April 4, 2008
None, but you can always read.
Miss Clark & Mrs. Hogsett
The life of Ponyboy Curtis, one of the the main characters in the novel, is surrounded by gang violence, friendship and brotherhood. There are several gangs in Ponyboy's town, however, none concern him more than his gang, the Greasers, and the Socs. The Socs are a group of clean looking, rich kids from the West side of town who never get in trouble. Ponyboy needs to know who his real friends are, as they are the ones who will be watching his back in times of trouble. It takes some time and a lot of growing and maturing before Ponyboy eventually learns that the Greasers and the Socs are more like one another than either gang is willing to admit. He finally realizes that both gangs feel pain and must learn to cope with it.
Scenario: There has been a murder. A young boy is found dead in a local park. He is a victim of a stab wound. No further information is known. Your job is to investigate this mystery. You may choose one of the following activities as your individual assignment. You may choose to be a detective, a newspaper reporter, or a social worker. Further instructions can be found on the following pages:
Your job as the detective is to fill in the blanks that the book doesn't cover. Draw a diagram of the crime scene (include a chalked outline of where the body was found). Describe the scene in detail, analyze the fingerprints, and describe the murder weapon, as well as where it was found. You may add information that was not found in the book, such as some of the incidents that may have happened between the Greasers and the Socs before the incidents in the book took place. You must come to a conclusion as to who committed the crime, how , when, why etc... You will write a report based on what you found and what your final conclusions are.
Your job as the reporter is to interview, the Greasers, the Socs, and other members of the community to get information about the murder. You should interview all of your witnesses and suspects to find out what they know. You need not write out a formal interview, but should be thinking about a series of questions that you will ask of each of your people that you are interviewing and how they might respond to them. You should include in your list:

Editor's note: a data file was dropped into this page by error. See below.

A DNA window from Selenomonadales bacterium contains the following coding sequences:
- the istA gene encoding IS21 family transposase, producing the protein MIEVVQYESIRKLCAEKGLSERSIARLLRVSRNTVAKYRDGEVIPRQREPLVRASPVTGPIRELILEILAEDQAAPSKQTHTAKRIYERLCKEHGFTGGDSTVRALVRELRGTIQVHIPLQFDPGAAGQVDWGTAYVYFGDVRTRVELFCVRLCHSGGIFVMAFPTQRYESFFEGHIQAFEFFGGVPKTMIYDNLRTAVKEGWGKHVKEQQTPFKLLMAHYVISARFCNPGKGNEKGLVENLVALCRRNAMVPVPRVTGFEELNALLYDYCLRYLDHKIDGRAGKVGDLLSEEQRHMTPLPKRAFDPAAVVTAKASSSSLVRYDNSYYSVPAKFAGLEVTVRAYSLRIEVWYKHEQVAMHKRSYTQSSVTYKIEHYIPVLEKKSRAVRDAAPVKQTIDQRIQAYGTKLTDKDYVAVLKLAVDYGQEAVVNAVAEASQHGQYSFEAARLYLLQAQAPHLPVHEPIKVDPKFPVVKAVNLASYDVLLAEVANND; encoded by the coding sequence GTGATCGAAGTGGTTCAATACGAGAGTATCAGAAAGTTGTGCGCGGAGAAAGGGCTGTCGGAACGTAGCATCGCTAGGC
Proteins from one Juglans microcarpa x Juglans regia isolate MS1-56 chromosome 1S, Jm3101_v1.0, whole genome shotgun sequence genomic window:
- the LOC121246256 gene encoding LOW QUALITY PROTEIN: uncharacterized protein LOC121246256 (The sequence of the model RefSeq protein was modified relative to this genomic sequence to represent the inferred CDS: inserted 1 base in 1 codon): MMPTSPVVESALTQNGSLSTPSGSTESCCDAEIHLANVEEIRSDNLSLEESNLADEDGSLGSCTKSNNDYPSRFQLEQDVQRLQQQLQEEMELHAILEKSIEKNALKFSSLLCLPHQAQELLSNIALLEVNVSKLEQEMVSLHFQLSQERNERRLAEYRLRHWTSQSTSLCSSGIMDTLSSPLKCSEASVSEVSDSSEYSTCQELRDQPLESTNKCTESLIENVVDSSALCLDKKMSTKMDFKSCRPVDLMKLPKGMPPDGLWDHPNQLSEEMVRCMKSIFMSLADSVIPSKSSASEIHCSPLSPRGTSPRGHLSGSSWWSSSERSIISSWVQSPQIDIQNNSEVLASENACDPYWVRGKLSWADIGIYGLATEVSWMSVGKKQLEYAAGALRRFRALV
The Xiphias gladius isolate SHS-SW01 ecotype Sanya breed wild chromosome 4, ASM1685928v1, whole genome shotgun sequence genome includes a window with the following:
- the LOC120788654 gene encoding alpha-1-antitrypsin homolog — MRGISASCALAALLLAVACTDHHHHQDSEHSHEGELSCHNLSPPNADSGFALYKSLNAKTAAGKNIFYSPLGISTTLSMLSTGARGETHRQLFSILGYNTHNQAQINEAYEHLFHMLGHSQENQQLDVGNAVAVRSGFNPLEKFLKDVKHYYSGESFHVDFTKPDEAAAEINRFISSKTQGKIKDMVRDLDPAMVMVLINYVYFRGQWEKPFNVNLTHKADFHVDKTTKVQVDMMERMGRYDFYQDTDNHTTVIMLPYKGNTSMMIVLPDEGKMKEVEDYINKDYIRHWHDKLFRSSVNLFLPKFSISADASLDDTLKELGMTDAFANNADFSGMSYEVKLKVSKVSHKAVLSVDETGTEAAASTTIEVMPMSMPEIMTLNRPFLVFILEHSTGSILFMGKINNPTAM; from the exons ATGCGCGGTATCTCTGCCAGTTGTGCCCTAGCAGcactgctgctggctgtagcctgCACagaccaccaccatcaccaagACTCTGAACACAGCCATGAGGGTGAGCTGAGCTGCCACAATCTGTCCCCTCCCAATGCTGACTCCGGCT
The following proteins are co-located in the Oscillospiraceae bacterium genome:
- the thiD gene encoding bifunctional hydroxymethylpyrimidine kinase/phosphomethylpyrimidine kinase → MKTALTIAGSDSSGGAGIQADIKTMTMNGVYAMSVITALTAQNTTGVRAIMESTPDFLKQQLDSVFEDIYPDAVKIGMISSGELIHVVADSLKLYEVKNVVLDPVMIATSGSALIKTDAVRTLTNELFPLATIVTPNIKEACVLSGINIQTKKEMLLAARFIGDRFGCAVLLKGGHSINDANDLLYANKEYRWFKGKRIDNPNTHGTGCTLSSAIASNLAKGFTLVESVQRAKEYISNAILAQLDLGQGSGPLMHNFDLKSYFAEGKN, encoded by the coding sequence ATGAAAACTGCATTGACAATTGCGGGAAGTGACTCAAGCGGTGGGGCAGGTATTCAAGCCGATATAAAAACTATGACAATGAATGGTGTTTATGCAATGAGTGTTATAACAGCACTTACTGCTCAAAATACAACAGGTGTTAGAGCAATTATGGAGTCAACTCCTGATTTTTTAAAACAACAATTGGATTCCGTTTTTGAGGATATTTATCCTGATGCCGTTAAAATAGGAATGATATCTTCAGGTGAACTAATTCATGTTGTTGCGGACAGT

A. Two Greasers
B. Two Socs
D. S.E. Hinton (As if she saw something that night)
E. Anybody else of interest to you (You may make up Characters/community members if you wish)
Write your article using columns and be sure to answer the 5 w's (who, what, when, where, why). Make sure your information is accurate and you have an appropriate title for your article.
As a social worker your job will be to write a report based on what you found out while speaking to Johnny. You are encouraged to create a timeline outlining the events that Johnny told you in your meetings together. You may add information that was not found in the book, such as some of the incidents that may have happened between the Greasers and the Socs before the incidents in the book took place. Upon completion of your timeline, you will write a report stating the most important information that you found, as well as what you recommend as treatment for Johnny.
Question: What are the benefits of reading as a teen?
Answer: Reading as a teen leads to success. When teens read more than just their classroom assignments, research clearly shows that they generally do well in school. First of all, the extra reading expands their vocabularies. It also shows them how different writers put down their thoughts leading to better writing skills. And teens who read more serious literary works gain skills in handling complex ideas. The more teens read, the more information they pick up. This leads to a solid core of knowledge that is useful in a wide variety of classes. For example, the teen who reads biographies has a better understanding of prominent people studied in history classes.
Another big dividend of reading as a teen is a good score on the verbal section of a college admissions test. No other activity builds the vocabulary and comprehension skills needed to do well on these tests as well as reading.
Besides helping teens do well in school, reading also helps them expand their horizons as they learn more about people and the world. Plus, reading can show teens that everyone has problems in his or her life and may even help teens see solutions to their own problems. Finally, reading is enjoyable. It can bring a great deal of pleasure to teens."
March 12, 2008
Lesson 23: Spelling Sentences. Use modifiers.
March 6, 2008
Journal: Everyone has had a disappointment sometime in their life. Think about a time when you were disappointed. Write a paper telling about your disappointment. Be sure to give reasons and use descriptive (spelling/vocabulary) words.
Miss Clark & Mrs. Hogsett